By Danielle Newton. Last Updated 13th January 2022. This guide will answer the question, ‘how long does a medical negligence case take?’. We’ll also examine what medical negligence is and the effect it could have on your health and wellbeing.
Medical professionals are expected to provide a minimum standard of care to all patients. When the right level of care is not provided, this is an example of medical negligence. This can cause the patient’s condition to get worse or could lead them to develop a new condition or injury.
To get free legal advice, you can get in touch with our experienced team of advisors today. They could even connect you with a No Win No Fee solicitor from our panel if they think you may have a chance for a successful claim.
Read on for more information about how long medical negligence claims can take. If you would like to speak to our advisors about starting a claim or just get more information, get in touch now.
Select A Section
- What Are Medical Negligence Cases?
- What Factors Could Affect How Long A Medical Negligence Claim Takes?
- How Long Do You Have To Start A Medical Negligence Case?
- How Long Does A Medical Negligence Claim Take?
- Medical Negligence Cases In The UK – Do I Need Evidence?
- Calculating Damages For Medical Negligence Cases
- Speak To Our Team About No Win No Fee Medical Negligence Cases
- Related Medical Negligence Claims
When you go to a medical professional for help, you have the right to receive a minimum standard of care. The duties of a good doctor have been set out by the General Medical Council.
However, occasionally there are instances where medical professionals provide substandard care. If this has happened to you, and you’ve suffered from a worsening of your health because of it, you may be able to make a claim.
It’s important to note that not every instance of a medical procedure causing you harm will be an example of medical negligence. For example, you could attend a hospital with a severely crushed leg that requires below-knee amputation. Performing the amputation would be within a doctor’s duty of care.
Furthermore, complications could also arise with treatment even when the right level of care is administered. For example, a doctor could do everything they can to diagnose your condition properly but misdiagnose you despite this. In this case, you would not be able to claim as the right level of care has been administered.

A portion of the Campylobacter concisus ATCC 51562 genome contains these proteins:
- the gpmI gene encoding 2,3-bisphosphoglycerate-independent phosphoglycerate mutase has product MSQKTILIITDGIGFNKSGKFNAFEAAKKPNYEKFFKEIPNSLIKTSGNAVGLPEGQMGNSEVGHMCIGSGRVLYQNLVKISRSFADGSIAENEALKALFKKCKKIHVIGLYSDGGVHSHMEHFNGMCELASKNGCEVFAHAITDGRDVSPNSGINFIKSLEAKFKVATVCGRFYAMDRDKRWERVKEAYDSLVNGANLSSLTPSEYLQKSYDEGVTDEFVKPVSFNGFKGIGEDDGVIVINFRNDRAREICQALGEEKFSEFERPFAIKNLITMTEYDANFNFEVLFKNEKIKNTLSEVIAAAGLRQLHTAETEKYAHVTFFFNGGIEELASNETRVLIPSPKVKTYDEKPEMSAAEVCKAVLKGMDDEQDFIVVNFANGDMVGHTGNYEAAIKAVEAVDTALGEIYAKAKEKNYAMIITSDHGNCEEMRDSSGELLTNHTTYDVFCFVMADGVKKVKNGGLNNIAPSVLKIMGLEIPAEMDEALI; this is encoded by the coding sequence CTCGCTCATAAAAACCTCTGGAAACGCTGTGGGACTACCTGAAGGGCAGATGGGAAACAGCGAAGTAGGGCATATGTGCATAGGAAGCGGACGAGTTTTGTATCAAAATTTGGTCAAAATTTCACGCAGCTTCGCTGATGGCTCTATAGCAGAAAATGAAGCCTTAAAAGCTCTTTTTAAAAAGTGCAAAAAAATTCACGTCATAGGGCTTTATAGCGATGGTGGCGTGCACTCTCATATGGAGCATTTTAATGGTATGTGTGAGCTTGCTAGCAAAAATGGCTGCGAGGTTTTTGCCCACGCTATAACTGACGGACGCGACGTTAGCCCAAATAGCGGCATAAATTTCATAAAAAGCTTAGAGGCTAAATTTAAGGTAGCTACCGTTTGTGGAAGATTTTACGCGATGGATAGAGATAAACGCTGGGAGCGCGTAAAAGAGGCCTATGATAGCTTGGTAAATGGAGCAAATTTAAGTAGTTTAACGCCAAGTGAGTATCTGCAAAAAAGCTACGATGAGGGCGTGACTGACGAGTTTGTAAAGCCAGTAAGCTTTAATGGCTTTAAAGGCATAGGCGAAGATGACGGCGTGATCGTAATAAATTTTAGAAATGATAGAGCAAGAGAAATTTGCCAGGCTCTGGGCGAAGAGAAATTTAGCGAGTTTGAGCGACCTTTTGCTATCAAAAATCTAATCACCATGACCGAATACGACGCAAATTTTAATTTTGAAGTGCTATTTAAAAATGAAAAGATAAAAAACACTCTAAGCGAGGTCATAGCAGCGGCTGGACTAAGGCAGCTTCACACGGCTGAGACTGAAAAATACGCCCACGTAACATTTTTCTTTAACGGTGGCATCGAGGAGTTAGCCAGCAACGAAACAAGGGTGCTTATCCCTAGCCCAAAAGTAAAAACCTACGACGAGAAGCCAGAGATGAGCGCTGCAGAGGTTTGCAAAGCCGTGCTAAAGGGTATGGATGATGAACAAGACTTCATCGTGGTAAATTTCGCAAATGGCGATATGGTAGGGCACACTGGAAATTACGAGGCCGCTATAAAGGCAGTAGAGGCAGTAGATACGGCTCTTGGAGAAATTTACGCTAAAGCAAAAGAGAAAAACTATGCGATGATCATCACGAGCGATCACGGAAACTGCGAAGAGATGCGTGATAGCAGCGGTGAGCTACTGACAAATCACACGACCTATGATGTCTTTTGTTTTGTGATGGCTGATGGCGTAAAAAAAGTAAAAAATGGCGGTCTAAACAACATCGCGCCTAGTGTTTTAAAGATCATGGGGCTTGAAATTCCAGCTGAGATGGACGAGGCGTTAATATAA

According to NHS Resolution, they received 12,629 clinical negligence claims and reported incidents in 2020/21. These figures are just for the NHS – however, you can still claim if a private healthcare professional breached their duty of care towards you, causing you harm.
When making a medical negligence claim, the Bolam Test is often used. This is where a panel of the medical professional’s peers are asked to confirm whether the care delivered was of an acceptable level. If not, they may be considered to have acted negligently.
Examples of Medical Negligence Cases
There are various instances in which medical negligence claims could be made. Some examples of medical negligence cases could include:
- Medication errors – There are various instances in which claims for medication errors could be made. For example, your GP prescribes you new medication that contains something you are allergic to, despite this allergen being listed in your medical records.
- Fracture misdiagnosis – You go to A&E with clear symptoms of a broken wrist, however the doctor on hand doesn’t order an X-Ray scan and instead misdiagnoses your fracture as a sprain. This could then cause you to suffer further harm, and for the fracture to become worse.
- Cancer misdiagnosis – You go to your doctor with symptoms of breast cancer. However, they only perform a physical exam and do not order any further tests and diagnose you with just swollen lymph nodes. This cancer misdiagnosis could lead to delayed treatment, which could lead to serious consequences.
Remember, to be able to make a claim for compensation, you must prove that a medical professional breached their duty of care. This then must have caused you unnecessary harm.
Call an advisor today about common medical negligence cases. They could also provide you with some free legal advice concerning your particular claim.
There is a range of factors that could affect how long a medical negligence case takes. It could depend on:
- The type of medical negligence. For example, if you are claiming for a misdiagnosis that affected you over a number of years, this may take longer to settle than an incident of surgical negligence where the wrong part of the body was operated on.
- How serious the health implications were – The more complex the injuries or health complications that have arisen, the longer the case could take. This is because the impact that your condition will have on you in the future will need to be ascertained.
- The proof provided about what happened – Some cases might require a larger volume of evidence. This could take longer to collect.